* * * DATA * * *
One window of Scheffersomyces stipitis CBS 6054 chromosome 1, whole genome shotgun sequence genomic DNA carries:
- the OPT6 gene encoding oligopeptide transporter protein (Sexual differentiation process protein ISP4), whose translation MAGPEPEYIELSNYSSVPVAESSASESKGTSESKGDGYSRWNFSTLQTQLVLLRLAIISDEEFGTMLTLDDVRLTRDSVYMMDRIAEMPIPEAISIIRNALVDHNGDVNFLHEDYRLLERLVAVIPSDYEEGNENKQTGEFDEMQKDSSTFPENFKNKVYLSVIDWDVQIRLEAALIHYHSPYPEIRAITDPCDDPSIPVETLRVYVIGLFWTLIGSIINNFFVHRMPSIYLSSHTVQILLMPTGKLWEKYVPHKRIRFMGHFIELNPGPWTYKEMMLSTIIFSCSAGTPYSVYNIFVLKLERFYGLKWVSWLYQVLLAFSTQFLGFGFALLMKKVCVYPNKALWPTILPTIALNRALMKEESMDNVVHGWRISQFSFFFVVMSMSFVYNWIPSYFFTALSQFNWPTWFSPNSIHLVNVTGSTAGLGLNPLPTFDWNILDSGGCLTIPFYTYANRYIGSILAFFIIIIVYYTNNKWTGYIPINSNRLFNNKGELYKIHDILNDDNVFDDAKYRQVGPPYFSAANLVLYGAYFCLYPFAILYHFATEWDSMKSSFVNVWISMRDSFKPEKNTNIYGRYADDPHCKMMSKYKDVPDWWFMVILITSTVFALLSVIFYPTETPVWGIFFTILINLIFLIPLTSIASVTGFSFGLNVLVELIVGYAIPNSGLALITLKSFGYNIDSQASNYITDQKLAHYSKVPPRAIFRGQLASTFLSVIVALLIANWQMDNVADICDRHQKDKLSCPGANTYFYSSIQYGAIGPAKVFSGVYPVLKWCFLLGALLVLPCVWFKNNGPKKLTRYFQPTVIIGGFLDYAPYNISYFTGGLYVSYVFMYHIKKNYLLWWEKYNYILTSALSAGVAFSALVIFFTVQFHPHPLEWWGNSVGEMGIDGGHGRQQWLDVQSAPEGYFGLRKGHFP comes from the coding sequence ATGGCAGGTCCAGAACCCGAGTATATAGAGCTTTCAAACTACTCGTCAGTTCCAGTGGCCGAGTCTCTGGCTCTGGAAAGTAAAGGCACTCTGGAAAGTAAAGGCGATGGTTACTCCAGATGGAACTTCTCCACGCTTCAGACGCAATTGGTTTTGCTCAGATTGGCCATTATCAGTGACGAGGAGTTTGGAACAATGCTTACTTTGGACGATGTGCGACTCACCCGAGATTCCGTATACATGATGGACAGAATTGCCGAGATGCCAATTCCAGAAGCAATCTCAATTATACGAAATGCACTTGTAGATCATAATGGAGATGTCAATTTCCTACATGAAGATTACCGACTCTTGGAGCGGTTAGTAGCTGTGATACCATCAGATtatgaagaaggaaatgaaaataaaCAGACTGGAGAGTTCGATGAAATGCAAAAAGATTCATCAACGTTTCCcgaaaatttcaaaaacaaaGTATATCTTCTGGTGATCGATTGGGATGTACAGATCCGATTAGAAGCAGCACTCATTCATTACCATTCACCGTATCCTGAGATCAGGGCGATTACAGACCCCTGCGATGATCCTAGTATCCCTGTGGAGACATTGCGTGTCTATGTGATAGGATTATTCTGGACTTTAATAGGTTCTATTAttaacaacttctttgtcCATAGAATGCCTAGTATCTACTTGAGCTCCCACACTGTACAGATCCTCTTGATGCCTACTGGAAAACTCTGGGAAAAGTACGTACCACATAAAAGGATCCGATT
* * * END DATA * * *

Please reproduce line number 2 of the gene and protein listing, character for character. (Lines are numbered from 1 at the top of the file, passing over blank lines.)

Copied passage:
- the OPT6 gene encoding oligopeptide transporter protein (Sexual differentiation process protein ISP4), whose translation MAGPEPEYIELSNYSSVPVAESSASESKGTSESKGDGYSRWNFSTLQTQLVLLRLAIISDEEFGTMLTLDDVRLTRDSVYMMDRIAEMPIPEAISIIRNALVDHNGDVNFLHEDYRLLERLVAVIPSDYEEGNENKQTGEFDEMQKDSSTFPENFKNKVYLSVIDWDVQIRLEAALIHYHSPYPEIRAITDPCDDPSIPVETLRVYVIGLFWTLIGSIINNFFVHRMPSIYLSSHTVQILLMPTGKLWEKYVPHKRIRFMGHFIELNPGPWTYKEMMLSTIIFSCSAGTPYSVYNIFVLKLERFYGLKWVSWLYQVLLAFSTQFLGFGFALLMKKVCVYPNKALWPTILPTIALNRALMKEESMDNVVHGWRISQFSFFFVVMSMSFVYNWIPSYFFTALSQFNWPTWFSPNSIHLVNVTGSTAGLGLNPLPTFDWNILDSGGCLTIPFYTYANRYIGSILAFFIIIIVYYTNNKWTGYIPINSNRLFNNKGELYKIHDILNDDNVFDDAKYRQVGPPYFSAANLVLYGAYFCLYPFAILYHFATEWDSMKSSFVNVWISMRDSFKPEKNTNIYGRYADDPHCKMMSKYKDVPDWWFMVILITSTVFALLSVIFYPTETPVWGIFFTILINLIFLIPLTSIASVTGFSFGLNVLVELIVGYAIPNSGLALITLKSFGYNIDSQASNYITDQKLAHYSKVPPRAIFRGQLASTFLSVIVALLIANWQMDNVADICDRHQKDKLSCPGANTYFYSSIQYGAIGPAKVFSGVYPVLKWCFLLGALLVLPCVWFKNNGPKKLTRYFQPTVIIGGFLDYAPYNISYFTGGLYVSYVFMYHIKKNYLLWWEKYNYILTSALSAGVAFSALVIFFTVQFHPHPLEWWGNSVGEMGIDGGHGRQQWLDVQSAPEGYFGLRKGHFP comes from the coding sequence ATGGCAGGTCCAGAACCCGAGTATATAGAGCTTTCAAACTACTCGTCAGTTCCAGTGGCCGAGTCTCTGGCTCTGGAAAGTAAAGGCACTCTGGAAAGTAAAGGCGATGGTTACTCCAGATGGAACTTCTCCACGCTTCAGACGCAATTGGTTTTGCTCAGATTGGCCATTATCAGTGACGAGGAGTTTGGAACAATGCTTACTTTGGACGATGTGCGACTCACCCGAGATTCCGTATACATGATGGACAGAATTGCCGAGATGCCAATTCCAGAAGCAATCTCAATTATACGAAATGCACTTGTAGATCATAATGGAGATGTCAATTTCCTACATGAAGATTACCGACTCTTGGAGCGGTTAGTAGCTGTGATACCATCAGATtatgaagaaggaaatgaaaataaaCAGACTGGAGAGTTCGATGAAATGCAAAAAGATTCATCAACGTTTCCcgaaaatttcaaaaacaaaGTATATCTTCTGGTGATCGATTGGGATGTACAGATCCGATTAGAAGCAGCACTCATTCATTACCATTCACCGTATCCTGAGATCAGGGCGATTACAGACCCCTGCGATGATCCTAGTATCCCTGTGGAGACATTGCGTGTCTATGTGATAGGATTATTCTGGACTTTAATAGGTTCTATTAttaacaacttctttgtcCATAGAATGCCTAGTATCTACTTGAGCTCCCACACTGTACAGATCCTCTTGATGCCTACTGGAAAACTCTGGGAAAAGTACGTACCACATAAAAGGATCCGATT